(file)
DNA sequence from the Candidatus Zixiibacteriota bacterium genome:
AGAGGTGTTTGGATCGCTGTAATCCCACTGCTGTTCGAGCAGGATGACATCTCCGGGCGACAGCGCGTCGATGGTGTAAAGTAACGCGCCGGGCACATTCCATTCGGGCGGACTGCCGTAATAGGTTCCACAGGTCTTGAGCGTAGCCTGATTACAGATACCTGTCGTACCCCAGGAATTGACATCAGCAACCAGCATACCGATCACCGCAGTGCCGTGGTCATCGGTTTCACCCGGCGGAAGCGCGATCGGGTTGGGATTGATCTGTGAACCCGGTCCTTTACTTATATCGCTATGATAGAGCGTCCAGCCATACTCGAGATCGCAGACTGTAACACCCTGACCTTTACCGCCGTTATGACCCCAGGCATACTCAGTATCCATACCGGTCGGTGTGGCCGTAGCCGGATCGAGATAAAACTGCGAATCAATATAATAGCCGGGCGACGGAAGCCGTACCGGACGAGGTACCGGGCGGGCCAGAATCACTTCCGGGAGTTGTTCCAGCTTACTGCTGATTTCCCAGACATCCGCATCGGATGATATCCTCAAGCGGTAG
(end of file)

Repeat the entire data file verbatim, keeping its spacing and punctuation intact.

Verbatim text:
DNA sequence from the Candidatus Zixiibacteriota bacterium genome:
AGAGGTGTTTGGATCGCTGTAATCCCACTGCTGTTCGAGCAGGATGACATCTCCGGGCGACAGCGCGTCGATGGTGTAAAGTAACGCGCCGGGCACATTCCATTCGGGCGGACTGCCGTAATAGGTTCCACAGGTCTTGAGCGTAGCCTGATTACAGATACCTGTCGTACCCCAGGAATTGACATCAGCAACCAGCATACCGATCACCGCAGTGCCGTGGTCATCGGTTTCACCCGGCGGAAGCGCGATCGGGTTGGGATTGATCTGTGAACCCGGTCCTTTACTTATATCGCTATGATAGAGCGTCCAGCCATACTCGAGATCGCAGACTGTAACACCCTGACCTTTACCGCCGTTATGACCCCAGGCATACTCAGTATCCATACCGGTCGGTGTGGCCGTAGCCGGATCGAGATAAAACTGCGAATCAATATAATAGCCGGGCGACGGAAGCCGTACCGGACGAGGTACCGGGCGGGCCAGAATCACTTCCGGGAGTTGTTCCAGCTTACTGCTGATTTCCCAGACATCCGCATCGGATGATATCCTCAAGCGGTAG